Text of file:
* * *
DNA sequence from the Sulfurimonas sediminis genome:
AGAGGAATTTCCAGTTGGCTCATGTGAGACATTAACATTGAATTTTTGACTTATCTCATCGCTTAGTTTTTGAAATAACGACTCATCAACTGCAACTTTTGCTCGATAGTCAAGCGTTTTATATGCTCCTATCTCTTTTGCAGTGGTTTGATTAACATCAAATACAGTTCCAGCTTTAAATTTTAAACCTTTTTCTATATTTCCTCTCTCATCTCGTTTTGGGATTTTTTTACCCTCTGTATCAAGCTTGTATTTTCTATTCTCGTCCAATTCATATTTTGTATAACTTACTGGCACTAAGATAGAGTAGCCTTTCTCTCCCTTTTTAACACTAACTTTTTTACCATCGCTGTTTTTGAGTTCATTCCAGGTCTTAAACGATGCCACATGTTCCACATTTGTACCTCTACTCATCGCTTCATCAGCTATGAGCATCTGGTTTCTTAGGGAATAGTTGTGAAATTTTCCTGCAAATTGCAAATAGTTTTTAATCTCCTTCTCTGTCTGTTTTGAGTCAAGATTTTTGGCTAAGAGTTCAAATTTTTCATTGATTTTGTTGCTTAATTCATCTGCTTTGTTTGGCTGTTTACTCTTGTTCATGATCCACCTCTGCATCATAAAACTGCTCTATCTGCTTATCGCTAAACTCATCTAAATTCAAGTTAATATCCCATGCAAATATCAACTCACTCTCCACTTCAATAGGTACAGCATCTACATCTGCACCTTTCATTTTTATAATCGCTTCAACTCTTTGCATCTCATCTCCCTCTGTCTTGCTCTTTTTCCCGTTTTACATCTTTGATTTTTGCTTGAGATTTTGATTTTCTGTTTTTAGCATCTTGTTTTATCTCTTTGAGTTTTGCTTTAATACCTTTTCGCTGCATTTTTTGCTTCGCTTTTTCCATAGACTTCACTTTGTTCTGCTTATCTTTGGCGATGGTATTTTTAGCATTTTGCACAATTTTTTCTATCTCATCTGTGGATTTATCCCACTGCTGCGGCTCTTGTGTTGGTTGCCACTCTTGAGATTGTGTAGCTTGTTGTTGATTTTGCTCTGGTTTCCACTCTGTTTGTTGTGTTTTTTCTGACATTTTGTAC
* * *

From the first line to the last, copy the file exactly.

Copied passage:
DNA sequence from the Sulfurimonas sediminis genome:
AGAGGAATTTCCAGTTGGCTCATGTGAGACATTAACATTGAATTTTTGACTTATCTCATCGCTTAGTTTTTGAAATAACGACTCATCAACTGCAACTTTTGCTCGATAGTCAAGCGTTTTATATGCTCCTATCTCTTTTGCAGTGGTTTGATTAACATCAAATACAGTTCCAGCTTTAAATTTTAAACCTTTTTCTATATTTCCTCTCTCATCTCGTTTTGGGATTTTTTTACCCTCTGTATCAAGCTTGTATTTTCTATTCTCGTCCAATTCATATTTTGTATAACTTACTGGCACTAAGATAGAGTAGCCTTTCTCTCCCTTTTTAACACTAACTTTTTTACCATCGCTGTTTTTGAGTTCATTCCAGGTCTTAAACGATGCCACATGTTCCACATTTGTACCTCTACTCATCGCTTCATCAGCTATGAGCATCTGGTTTCTTAGGGAATAGTTGTGAAATTTTCCTGCAAATTGCAAATAGTTTTTAATCTCCTTCTCTGTCTGTTTTGAGTCAAGATTTTTGGCTAAGAGTTCAAATTTTTCATTGATTTTGTTGCTTAATTCATCTGCTTTGTTTGGCTGTTTACTCTTGTTCATGATCCACCTCTGCATCATAAAACTGCTCTATCTGCTTATCGCTAAACTCATCTAAATTCAAGTTAATATCCCATGCAAATATCAACTCACTCTCCACTTCAATAGGTACAGCATCTACATCTGCACCTTTCATTTTTATAATCGCTTCAACTCTTTGCATCTCATCTCCCTCTGTCTTGCTCTTTTTCCCGTTTTACATCTTTGATTTTTGCTTGAGATTTTGATTTTCTGTTTTTAGCATCTTGTTTTATCTCTTTGAGTTTTGCTTTAATACCTTTTCGCTGCATTTTTTGCTTCGCTTTTTCCATAGACTTCACTTTGTTCTGCTTATCTTTGGCGATGGTATTTTTAGCATTTTGCACAATTTTTTCTATCTCATCTGTGGATTTATCCCACTGCTGCGGCTCTTGTGTTGGTTGCCACTCTTGAGATTGTGTAGCTTGTTGTTGATTTTGCTCTGGTTTCCACTCTGTTTGTTGTGTTTTTTCTGACATTTTGTAC